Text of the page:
We have made our views on the Fed’s ‘data dependence’ clear. From our perspective the cumulative employment gains and recent acceleration in wage and core inflation rates justify a gradual normalisation of US policy. However, current market pricing suggests around a 20% chance of a rate rise in June, and only a 50% chance of a rate hike by November. Even with a heightened possibility (and broad array) of negative shocks in the global economy, we continue to anticipate that the path of US rate rises and the USD is currently understated by the markets.
This market interpretation and the subliminal (or liminal) message from the Fed and other policy makers is creating (in some cases significant) dislocations within and between asset classes. Recent correlations across financial markets highlight the uncertainty and split opinion of the future trajectory of the economic recovery, interest rate normalisations and risk assets. However, from our perspective, this dislocation offers opportunity
Over the past month USDJPY and S&P (historically highly correlated as a barometer of risk aversion) have gone in opposite directions. Instead of suggesting that this correlation has broken, we err towards JPY being a leading indicator for equities and risk assets. The extreme fiscal and monetary accommodation in Japan has seemingly stopped working it’s JPY weakness magic. We feel it is not long before the same becomes apparent in equities and risk assets.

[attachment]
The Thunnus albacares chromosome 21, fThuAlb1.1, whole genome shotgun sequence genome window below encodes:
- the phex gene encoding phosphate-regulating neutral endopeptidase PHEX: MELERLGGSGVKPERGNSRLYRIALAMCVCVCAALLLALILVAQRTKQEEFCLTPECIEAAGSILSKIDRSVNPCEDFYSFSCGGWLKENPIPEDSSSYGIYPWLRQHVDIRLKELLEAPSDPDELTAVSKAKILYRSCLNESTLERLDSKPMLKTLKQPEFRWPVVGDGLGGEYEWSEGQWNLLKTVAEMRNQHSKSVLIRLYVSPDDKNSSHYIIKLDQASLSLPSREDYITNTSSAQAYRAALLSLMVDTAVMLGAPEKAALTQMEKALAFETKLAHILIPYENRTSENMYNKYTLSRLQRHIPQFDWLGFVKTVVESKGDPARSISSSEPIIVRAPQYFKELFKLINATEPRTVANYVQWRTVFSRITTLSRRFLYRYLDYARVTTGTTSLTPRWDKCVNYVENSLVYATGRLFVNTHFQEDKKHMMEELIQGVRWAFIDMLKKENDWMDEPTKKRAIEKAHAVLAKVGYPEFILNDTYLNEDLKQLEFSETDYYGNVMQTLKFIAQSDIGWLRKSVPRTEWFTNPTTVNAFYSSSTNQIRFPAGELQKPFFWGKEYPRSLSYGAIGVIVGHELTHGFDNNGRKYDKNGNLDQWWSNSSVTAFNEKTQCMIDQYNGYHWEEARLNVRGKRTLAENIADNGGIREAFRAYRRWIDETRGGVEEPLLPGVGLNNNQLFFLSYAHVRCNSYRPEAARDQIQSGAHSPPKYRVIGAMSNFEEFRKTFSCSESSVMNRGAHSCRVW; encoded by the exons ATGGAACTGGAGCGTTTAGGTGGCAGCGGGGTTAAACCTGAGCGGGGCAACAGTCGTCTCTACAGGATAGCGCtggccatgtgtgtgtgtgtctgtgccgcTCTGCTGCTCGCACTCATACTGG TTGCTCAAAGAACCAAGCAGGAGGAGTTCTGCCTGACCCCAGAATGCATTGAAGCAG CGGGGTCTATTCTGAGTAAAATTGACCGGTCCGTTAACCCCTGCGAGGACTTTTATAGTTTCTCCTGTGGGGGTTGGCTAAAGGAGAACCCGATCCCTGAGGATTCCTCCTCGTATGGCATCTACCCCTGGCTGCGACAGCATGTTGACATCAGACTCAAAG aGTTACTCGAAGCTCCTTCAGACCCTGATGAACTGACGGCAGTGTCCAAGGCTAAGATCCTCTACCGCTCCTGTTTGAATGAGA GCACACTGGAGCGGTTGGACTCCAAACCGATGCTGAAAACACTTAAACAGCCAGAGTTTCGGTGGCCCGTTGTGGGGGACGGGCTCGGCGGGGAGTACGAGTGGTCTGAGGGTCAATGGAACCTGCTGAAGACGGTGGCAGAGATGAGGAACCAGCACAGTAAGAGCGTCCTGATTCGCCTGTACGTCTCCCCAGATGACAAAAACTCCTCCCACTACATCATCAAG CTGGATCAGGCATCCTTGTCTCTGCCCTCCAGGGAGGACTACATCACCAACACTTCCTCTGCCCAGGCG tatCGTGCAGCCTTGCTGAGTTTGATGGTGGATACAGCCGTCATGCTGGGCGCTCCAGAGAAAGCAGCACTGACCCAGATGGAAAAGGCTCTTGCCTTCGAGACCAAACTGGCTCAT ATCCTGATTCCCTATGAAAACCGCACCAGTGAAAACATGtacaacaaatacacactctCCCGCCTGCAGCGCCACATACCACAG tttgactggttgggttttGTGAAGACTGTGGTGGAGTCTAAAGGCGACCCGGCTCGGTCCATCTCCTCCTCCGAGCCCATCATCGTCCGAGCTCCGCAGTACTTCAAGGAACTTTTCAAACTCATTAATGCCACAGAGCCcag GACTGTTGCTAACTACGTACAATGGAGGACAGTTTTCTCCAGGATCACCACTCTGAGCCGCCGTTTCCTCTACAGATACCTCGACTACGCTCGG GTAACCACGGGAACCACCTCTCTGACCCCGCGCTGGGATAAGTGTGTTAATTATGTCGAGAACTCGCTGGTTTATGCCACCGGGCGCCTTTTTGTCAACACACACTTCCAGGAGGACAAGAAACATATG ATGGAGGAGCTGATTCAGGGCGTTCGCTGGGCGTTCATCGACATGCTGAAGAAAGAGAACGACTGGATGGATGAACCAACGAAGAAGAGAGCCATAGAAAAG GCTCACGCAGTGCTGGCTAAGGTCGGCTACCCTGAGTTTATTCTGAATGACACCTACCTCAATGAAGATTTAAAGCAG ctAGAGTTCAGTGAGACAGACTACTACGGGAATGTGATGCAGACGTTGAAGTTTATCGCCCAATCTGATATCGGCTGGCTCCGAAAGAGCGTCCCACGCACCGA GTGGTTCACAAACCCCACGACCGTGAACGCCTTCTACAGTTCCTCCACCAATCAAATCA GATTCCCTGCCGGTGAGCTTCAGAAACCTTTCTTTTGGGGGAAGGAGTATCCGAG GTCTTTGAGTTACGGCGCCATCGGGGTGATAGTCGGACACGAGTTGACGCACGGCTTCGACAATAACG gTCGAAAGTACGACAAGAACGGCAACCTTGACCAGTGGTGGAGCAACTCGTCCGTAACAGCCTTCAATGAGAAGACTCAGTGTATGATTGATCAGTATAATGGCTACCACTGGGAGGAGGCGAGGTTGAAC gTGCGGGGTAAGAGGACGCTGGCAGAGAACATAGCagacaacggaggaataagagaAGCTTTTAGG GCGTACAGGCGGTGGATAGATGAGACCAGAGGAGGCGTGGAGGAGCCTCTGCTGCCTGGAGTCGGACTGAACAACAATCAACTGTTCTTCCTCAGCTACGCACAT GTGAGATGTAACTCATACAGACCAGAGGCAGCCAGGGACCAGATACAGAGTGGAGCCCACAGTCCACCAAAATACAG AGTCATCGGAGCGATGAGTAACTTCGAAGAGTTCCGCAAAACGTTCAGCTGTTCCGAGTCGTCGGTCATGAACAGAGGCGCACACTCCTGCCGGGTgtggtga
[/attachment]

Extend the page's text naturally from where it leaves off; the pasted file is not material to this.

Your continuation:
"Europe is facing a number of challenges simultaneously” Vitor Constancio
In the eurozone, ECB vice President Vitor Constancio was on the wires this morning highlighting the risks of second round effects (negative headline rates contaminating core readings) and thus justifying the "comprehensive set of measures” announced at the March meeting to combat the threat to prices and growth.
As he highlighted the fact that Europe is currently facing a number of challenges simultaneously, came the release of the news that Dutch voters had (by a margin of almost two-to-one) rejected a free trade treaty between the European Union and Ukraine. The vote (which is non-binding) highlights the extent of anti-EU sentiment in one of the bloc’s founding members, and likely weighs in on the Brexit debate.
Furthermore, as retail PMI data from the region yesterday point out accelerating activity in Germany and accelerating decline in France and Italy, it was interesting to note German Finance Minister Wolfgang Schaeuble’s acknowledgement of the growing discontent over the ‘one-size-fits-all’ policy construct of the EU.
"Standing in the middle of the road is very dangerous; you get knocked down by traffic from both sides” Margaret Thatcher